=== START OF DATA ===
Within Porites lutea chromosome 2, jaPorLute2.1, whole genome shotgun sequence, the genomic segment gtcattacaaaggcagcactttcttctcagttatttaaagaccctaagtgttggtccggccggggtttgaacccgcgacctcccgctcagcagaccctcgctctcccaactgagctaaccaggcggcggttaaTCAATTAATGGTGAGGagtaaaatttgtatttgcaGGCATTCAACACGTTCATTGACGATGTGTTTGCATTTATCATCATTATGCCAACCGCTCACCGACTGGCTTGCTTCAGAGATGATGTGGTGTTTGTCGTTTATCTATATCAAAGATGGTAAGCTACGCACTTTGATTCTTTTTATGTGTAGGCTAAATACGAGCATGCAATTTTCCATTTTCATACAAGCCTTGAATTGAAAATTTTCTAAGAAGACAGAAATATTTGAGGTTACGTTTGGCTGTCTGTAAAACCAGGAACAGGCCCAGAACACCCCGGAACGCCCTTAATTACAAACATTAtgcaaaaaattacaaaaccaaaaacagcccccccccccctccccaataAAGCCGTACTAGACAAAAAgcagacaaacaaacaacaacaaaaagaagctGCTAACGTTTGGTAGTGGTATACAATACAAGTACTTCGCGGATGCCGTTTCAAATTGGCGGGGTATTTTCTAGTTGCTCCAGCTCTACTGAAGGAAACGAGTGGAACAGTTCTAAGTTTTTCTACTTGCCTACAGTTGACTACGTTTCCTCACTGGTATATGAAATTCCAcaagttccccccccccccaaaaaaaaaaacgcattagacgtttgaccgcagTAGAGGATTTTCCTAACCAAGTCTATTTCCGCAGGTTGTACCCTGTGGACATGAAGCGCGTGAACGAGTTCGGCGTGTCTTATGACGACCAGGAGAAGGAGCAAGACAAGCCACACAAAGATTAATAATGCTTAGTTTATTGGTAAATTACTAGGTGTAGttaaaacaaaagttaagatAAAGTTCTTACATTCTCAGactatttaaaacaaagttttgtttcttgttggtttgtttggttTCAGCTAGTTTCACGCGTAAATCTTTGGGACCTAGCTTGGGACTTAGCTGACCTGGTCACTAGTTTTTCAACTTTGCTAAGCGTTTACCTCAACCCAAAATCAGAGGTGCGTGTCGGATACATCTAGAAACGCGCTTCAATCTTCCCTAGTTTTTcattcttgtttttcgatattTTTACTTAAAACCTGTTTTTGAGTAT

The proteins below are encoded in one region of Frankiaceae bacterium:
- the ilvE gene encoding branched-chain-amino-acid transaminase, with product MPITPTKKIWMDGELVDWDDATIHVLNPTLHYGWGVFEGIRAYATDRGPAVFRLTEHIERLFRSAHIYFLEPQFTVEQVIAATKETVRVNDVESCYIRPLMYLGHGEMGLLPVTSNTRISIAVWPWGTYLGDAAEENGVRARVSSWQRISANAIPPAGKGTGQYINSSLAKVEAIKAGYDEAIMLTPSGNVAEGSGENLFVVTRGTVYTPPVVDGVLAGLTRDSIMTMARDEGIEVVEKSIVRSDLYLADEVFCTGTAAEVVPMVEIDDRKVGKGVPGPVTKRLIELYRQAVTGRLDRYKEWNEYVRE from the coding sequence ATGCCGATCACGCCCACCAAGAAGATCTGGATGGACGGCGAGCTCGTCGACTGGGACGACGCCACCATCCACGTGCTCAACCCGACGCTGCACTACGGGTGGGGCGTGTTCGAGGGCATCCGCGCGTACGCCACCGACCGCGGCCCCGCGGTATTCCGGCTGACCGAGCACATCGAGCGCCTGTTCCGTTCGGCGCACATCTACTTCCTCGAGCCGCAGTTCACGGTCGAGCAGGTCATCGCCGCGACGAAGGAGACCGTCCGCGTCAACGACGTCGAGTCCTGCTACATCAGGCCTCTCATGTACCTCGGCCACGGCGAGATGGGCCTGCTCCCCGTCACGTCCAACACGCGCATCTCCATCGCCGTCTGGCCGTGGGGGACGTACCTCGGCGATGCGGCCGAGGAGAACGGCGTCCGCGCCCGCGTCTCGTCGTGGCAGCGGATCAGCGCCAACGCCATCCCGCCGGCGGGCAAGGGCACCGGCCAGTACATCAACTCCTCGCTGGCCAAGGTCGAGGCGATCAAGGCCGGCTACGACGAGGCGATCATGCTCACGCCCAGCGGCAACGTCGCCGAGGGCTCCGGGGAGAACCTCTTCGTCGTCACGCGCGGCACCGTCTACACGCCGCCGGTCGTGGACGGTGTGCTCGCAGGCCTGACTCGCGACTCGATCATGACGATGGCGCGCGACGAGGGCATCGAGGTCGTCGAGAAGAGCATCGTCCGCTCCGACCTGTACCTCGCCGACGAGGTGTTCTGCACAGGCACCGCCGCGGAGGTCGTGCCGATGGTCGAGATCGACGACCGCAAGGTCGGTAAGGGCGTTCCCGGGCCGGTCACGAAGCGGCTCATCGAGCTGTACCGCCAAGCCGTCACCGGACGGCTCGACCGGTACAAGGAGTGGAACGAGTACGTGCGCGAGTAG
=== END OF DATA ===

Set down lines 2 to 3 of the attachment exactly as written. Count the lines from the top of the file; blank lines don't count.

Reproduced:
The proteins below are encoded in one region of Frankiaceae bacterium:
- the ilvE gene encoding branched-chain-amino-acid transaminase, with product MPITPTKKIWMDGELVDWDDATIHVLNPTLHYGWGVFEGIRAYATDRGPAVFRLTEHIERLFRSAHIYFLEPQFTVEQVIAATKETVRVNDVESCYIRPLMYLGHGEMGLLPVTSNTRISIAVWPWGTYLGDAAEENGVRARVSSWQRISANAIPPAGKGTGQYINSSLAKVEAIKAGYDEAIMLTPSGNVAEGSGENLFVVTRGTVYTPPVVDGVLAGLTRDSIMTMARDEGIEVVEKSIVRSDLYLADEVFCTGTAAEVVPMVEIDDRKVGKGVPGPVTKRLIELYRQAVTGRLDRYKEWNEYVRE from the coding sequence ATGCCGATCACGCCCACCAAGAAGATCTGGATGGACGGCGAGCTCGTCGACTGGGACGACGCCACCATCCACGTGCTCAACCCGACGCTGCACTACGGGTGGGGCGTGTTCGAGGGCATCCGCGCGTACGCCACCGACCGCGGCCCCGCGGTATTCCGGCTGACCGAGCACATCGAGCGCCTGTTCCGTTCGGCGCACATCTACTTCCTCGAGCCGCAGTTCACGGTCGAGCAGGTCATCGCCGCGACGAAGGAGACCGTCCGCGTCAACGACGTCGAGTCCTGCTACATCAGGCCTCTCATGTACCTCGGCCACGGCGAGATGGGCCTGCTCCCCGTCACGTCCAACACGCGCATCTCCATCGCCGTCTGGCCGTGGGGGACGTACCTCGGCGATGCGGCCGAGGAGAACGGCGTCCGCGCCCGCGTCTCGTCGTGGCAGCGGATCAGCGCCAACGCCATCCCGCCGGCGGGCAAGGGCACCGGCCAGTACATCAACTCCTCGCTGGCCAAGGTCGAGGCGATCAAGGCCGGCTACGACGAGGCGATCATGCTCACGCCCAGCGGCAACGTCGCCGAGGGCTCCGGGGAGAACCTCTTCGTCGTCACGCGCGGCACCGTCTACACGCCGCCGGTCGTGGACGGTGTGCTCGCAGGCCTGACTCGCGACTCGATCATGACGATGGCGCGCGACGAGGGCATCGAGGTCGTCGAGAAGAGCATCGTCCGCTCCGACCTGTACCTCGCCGACGAGGTGTTCTGCACAGGCACCGCCGCGGAGGTCGTGCCGATGGTCGAGATCGACGACCGCAAGGTCGGTAAGGGCGTTCCCGGGCCGGTCACGAAGCGGCTCATCGAGCTGTACCGCCAAGCCGTCACCGGACGGCTCGACCGGTACAAGGAGTGGAACGAGTACGTGCGCGAGTAG